Franchessa Sayler was a chemistry graduate student at the University of Alabama when a staff scientist there asked her to analyze a catalyst that kept failing to speed a reaction.
After doing some research, she got back to him. “I said, ‘This stuff is horrible,’ ” she remembers. He told Sayler if she could make something better, “people will be banging down your door to get it.”
Sayler took on that challenge and developed a better catalyst. Now she’s chief executive officer of a small business, ThruPore Technologies, which she cofounded with her adviser, Alabama chemistry professor Martin Bakker. They are working to move that catalyst from the lab to the marketplace with support from a Small Business Innovation Research (SBIR) grant from the National Science Foundation.
SBIR and its smaller sister program, Small Business Technology Transfer (STTR), support research at thousands of U.S. companies—including chemical start-ups—every year. The goal is to give companies the funds they need to turn their technology into a commercial product.
▸ SBIR: Small Business Innovation Research. The congressionally mandated program helps small businesses develop early research into products.
▸ STTR: Small Business Technology Transfer. This sister program to SBIR helps transfer technology out of nonprofit research institutions into small businesses.
The SBIR and STTR programs run in separate funding phases.
▸ Phase I: Feasibility study. Typically $150,000, six to 12 months
▸ Phase II: R&D support. Typically $1 million to $1.5 million, two years
▸ Phase III: Commercialization. Private or non-SBIR federal financing
“We essentially de-risk the technology so the next funder with the next infusion of money finds these products attractive,” says Matthew Portnoy, who heads the SBIR program at the National Institutes of Health.
SBIR funding has made a huge difference for thousands of small businesses since the program started in 1983. A few are now famous—Sonicare of toothbrush fame, Qualcomm, and Genzyme for example. But all start as small enterprises like ThruPore that are turning the results of research into successful businesses.
“SBIR is the outstanding early-stage public finance program in the world,” says Charles Wessner. He oversaw several reviews of SBIR at the National Academy of Sciences, where he was director of technology, innovation, and entrepreneurship for 20 years until he retired in 2014.
The program is so successful that other countries have copied some or part of the SBIR model, including Russia, Taiwan, Sweden, the Netherlands, and India. “It has become more important—rather than less—as venture capital has moved away from early-stage funding,” says Wessner, who is now a Georgetown University policy professor.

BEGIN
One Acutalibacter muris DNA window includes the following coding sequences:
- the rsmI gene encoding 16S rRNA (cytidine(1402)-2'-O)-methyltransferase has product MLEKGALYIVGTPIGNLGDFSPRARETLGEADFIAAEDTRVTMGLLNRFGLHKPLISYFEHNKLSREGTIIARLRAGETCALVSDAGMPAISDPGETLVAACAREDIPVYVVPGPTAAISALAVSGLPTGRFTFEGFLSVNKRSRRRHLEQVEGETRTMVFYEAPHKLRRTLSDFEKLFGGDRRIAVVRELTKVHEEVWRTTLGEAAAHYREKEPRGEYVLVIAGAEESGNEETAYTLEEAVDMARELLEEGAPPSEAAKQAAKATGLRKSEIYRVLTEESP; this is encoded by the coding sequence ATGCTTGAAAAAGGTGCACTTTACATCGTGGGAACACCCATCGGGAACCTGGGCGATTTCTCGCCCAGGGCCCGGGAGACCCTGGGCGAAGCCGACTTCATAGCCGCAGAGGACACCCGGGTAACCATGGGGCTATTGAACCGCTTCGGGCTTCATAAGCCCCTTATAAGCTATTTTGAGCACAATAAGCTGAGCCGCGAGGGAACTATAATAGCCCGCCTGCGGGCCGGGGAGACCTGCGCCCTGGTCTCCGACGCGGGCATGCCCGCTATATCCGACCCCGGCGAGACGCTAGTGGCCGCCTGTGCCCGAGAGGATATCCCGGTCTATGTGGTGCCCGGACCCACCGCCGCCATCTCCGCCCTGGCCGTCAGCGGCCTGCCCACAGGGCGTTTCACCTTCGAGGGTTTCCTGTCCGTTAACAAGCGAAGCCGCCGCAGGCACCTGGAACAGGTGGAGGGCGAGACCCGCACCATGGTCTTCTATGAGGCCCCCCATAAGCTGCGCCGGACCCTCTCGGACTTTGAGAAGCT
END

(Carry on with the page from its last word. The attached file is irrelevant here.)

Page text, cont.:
SBIR started in 1977 as an NSF pilot project. By 1982, it had proven so popular that Congress mandated that federal agencies start their own SBIR programs. The 11 largest federal research agencies now must spend a percentage of their R&D funding on SBIR and STTR. In 2015, that spending totaled more than $2.7 billion.
The federal government’s SBIR money is “America’s largest seed fund,” explains Prakash Balan, a director for NSF’s SBIR program. “In fact, it is the primary source of very high risk early-stage funding” for U.S. small businesses.
Ben Hernandez of NuMat Technologies can tell you that from personal experience. When his company first launched, he says, it would have been difficult to find funding from a source other than a federal grant because his technology wasn’t ready for the market.
“We increasingly rely on programs like SBIR to bridge the gap” between discoveries and large investors, who often shy away from unproven technologies, Hernandez explains. NuMat started out of Northwestern University research that revealed a better technique for storing gases at low pressure and now has several Department of Defense contracts. “It would have been incredibly challenging for us to take that leap from ‘here’s an idea’ to ‘here’s a product.’ ”
The biggest SBIR programs are at agencies with the largest research budgets. Each agency runs its program in its own way.
DOD’s SBIR program, the biggest in the federal government, channels its funds through competitive contracts that address technical challenges vital to the military’s mission, explains Steve Sullivan, who leads that program. DOD is often the customer for new military technology. “We are an investor and a consumer,” Sullivan explains.
Other agencies, such as NSF and NIH, choose their SBIR recipients through competitive, peer-reviewed grants rather than contracts, though the efforts they fund are in line with their mission. For NIH, that could include almost any health-related product or service that is needed in the marketplace.